Composer

Diabolus in Musica

Duration: 16'

(2007)

Description

for orchestra

3 flutes (= 3 piccolos), 3 oboes (III = cor anglais), 3 clarinets (III = Eb clarinet),
2 bassoons, contrabassoon, 4 horns, 3 trumpets, piccolo trumpet in D,
3 trombones, tuba, timpani, percussion (5-6 players), harp, piano (= celesta), strings

First performance: 31 March 2010, BBC Symphony Orchestra, cond: André de Ridder/BBC Maida Vale Studios, London, UK

Listen to an extract below, performed by the BBC Symphony Orchestra.

Reviews

"…a gripping musical vortex that takes hold of you and doesn’t let go."

(Tom Service, ‘Hear and Now’, BBC Radio 3)

"…Lloyd Moore’s ‘Diabolus in Musica’ is wonderfully vivacious and inventive. It’s very mature, very distinctive … I’ve been listening to it repeat after repeat."

(Classical Iconoclast.com)

Programme Note

Although I completed this piece in 2007, ideas and sketches for it date back for some considerable time before that. The initial impetus for the work came from a short piece entitled Quint for five players which I wrote in 2001 and I began to conceive the idea of writing something similar on a larger scale. Although the two pieces have no actual music in common, they share a similar harmonic style and are generally fast and energetic, though, as befits the larger dimensions of an orchestral piece, Diabolus in Musica has a far greater range and variety of material.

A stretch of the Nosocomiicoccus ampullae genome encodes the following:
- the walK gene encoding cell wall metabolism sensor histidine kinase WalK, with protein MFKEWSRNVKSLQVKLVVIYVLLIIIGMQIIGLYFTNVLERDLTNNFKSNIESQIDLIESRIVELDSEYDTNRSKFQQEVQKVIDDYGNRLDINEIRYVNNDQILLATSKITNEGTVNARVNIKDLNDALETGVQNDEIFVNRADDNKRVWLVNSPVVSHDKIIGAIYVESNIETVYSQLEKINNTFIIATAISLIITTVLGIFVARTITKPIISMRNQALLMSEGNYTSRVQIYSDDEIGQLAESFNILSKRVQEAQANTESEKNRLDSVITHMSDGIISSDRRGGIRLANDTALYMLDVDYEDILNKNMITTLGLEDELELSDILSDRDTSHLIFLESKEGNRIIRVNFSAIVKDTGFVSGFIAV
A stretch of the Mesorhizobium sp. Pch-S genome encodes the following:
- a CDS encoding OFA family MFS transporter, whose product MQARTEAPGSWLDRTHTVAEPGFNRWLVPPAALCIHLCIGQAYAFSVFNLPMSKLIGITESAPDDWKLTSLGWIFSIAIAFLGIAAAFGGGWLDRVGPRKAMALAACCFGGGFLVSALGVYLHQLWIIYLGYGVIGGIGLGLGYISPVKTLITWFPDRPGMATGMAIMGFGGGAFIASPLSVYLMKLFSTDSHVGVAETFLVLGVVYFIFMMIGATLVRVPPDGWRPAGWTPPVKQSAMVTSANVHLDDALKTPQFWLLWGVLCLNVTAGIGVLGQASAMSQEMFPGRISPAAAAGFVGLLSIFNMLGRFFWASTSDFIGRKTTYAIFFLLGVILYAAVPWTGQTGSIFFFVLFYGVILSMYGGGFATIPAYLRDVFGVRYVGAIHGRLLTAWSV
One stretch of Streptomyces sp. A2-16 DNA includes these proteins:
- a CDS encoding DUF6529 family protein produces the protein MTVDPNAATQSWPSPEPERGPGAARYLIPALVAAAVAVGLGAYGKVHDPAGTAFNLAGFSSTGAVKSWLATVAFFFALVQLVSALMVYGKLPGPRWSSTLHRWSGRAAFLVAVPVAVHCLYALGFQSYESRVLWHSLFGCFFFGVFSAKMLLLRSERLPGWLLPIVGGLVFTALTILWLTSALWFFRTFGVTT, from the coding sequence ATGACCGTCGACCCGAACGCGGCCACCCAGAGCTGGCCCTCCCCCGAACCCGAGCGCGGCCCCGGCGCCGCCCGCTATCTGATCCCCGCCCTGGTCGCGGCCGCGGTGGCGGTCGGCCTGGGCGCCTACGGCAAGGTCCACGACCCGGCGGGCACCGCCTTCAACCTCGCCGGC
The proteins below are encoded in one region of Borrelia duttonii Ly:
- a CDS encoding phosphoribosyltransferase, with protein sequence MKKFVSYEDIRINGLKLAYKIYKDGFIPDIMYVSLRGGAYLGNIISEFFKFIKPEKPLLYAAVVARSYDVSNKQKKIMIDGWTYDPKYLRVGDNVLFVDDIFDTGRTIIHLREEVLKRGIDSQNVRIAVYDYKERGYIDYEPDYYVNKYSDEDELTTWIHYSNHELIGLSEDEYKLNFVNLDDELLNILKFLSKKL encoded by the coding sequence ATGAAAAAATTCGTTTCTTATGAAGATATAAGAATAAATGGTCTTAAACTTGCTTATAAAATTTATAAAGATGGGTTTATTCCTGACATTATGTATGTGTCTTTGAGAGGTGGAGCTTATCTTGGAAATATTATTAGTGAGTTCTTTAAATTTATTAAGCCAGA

As is well-known, the ‘diabolus in musica’ was the name for the interval of the tritone in medieval music. Although there are, obviously, tritones in Diabolus in Musica, they tend to govern underlying harmonic schemes rather than being too obviously apparent on the surface. Structurally, the work proceeds by stages to would-be climaxes which end in collapse each time. After the second of these, a central section at half-speed ensues with woodwind solos over chiming bell sounds. The character of the opening eventually returns, this time proceeding more decisively. A section with stuttering, ‘morse-code’ patterns on three piccolos leads to a somewhat Varèse-like preparation over a pedal point, after which the work’s true climax is reached (confirmed by the attainment of the work’s overall ‘tonic’ pitch of F), followed by a brief coda which drives the resolution home.